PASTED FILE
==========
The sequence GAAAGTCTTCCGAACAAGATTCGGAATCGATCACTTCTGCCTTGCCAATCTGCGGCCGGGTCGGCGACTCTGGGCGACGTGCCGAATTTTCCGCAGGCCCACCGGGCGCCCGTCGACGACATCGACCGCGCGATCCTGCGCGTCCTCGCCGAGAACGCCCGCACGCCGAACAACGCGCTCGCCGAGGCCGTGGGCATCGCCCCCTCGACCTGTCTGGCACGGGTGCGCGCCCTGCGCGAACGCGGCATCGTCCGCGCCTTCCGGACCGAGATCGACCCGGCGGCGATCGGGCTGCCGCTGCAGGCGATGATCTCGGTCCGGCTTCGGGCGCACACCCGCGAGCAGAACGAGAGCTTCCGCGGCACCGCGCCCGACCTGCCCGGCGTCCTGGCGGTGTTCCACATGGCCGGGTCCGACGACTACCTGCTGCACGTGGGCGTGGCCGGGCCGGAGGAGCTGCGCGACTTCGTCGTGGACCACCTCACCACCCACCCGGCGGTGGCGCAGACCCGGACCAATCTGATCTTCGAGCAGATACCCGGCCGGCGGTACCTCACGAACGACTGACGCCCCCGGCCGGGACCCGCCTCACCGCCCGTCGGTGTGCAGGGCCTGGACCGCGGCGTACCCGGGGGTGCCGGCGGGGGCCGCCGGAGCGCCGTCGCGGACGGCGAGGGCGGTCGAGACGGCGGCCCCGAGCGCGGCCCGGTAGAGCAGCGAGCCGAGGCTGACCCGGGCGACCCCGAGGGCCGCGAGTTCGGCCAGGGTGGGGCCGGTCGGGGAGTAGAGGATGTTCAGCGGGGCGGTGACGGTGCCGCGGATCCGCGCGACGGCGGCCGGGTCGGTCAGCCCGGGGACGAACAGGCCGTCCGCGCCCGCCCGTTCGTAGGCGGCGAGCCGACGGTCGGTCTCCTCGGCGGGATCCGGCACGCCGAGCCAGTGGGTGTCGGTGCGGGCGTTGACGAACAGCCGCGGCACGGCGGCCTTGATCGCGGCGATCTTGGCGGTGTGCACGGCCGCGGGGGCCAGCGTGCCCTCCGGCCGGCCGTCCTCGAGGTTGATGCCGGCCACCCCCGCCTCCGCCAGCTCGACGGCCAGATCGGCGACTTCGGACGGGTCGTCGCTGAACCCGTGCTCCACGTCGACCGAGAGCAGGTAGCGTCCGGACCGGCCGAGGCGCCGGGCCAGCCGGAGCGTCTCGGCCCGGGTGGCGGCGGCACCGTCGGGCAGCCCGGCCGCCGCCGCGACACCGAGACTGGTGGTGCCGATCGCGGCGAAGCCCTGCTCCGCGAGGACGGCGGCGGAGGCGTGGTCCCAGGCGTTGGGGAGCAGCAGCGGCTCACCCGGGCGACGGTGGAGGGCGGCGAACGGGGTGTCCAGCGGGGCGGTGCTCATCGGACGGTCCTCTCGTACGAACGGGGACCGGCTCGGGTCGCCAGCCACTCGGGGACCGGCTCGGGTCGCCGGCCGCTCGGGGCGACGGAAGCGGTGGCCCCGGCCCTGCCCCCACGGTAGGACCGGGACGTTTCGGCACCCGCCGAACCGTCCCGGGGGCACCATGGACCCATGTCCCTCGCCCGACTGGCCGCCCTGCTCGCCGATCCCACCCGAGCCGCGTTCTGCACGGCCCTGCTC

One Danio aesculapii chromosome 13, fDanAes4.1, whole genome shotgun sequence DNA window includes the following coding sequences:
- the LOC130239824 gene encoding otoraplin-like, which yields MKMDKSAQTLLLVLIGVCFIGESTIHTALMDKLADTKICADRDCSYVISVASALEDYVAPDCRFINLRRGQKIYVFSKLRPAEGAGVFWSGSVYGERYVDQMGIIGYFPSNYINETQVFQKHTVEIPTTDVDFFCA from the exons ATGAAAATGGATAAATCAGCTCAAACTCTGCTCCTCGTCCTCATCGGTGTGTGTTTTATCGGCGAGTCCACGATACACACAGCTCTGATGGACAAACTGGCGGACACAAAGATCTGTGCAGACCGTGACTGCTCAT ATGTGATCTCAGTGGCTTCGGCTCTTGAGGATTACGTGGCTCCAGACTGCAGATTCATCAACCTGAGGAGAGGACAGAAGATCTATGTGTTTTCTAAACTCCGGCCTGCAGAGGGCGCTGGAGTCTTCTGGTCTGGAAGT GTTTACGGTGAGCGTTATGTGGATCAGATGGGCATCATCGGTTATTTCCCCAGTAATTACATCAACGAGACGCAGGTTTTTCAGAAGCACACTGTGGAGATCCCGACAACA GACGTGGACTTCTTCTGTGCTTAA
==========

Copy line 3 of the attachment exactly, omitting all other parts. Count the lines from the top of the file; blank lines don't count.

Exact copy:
- the LOC130239824 gene encoding otoraplin-like, which yields MKMDKSAQTLLLVLIGVCFIGESTIHTALMDKLADTKICADRDCSYVISVASALEDYVAPDCRFINLRRGQKIYVFSKLRPAEGAGVFWSGSVYGERYVDQMGIIGYFPSNYINETQVFQKHTVEIPTTDVDFFCA from the exons ATGAAAATGGATAAATCAGCTCAAACTCTGCTCCTCGTCCTCATCGGTGTGTGTTTTATCGGCGAGTCCACGATACACACAGCTCTGATGGACAAACTGGCGGACACAAAGATCTGTGCAGACCGTGACTGCTCAT ATGTGATCTCAGTGGCTTCGGCTCTTGAGGATTACGTGGCTCCAGACTGCAGATTCATCAACCTGAGGAGAGGACAGAAGATCTATGTGTTTTCTAAACTCCGGCCTGCAGAGGGCGCTGGAGTCTTCTGGTCTGGAAGT GTTTACGGTGAGCGTTATGTGGATCAGATGGGCATCATCGGTTATTTCCCCAGTAATTACATCAACGAGACGCAGGTTTTTCAGAAGCACACTGTGGAGATCCCGACAACA GACGTGGACTTCTTCTGTGCTTAA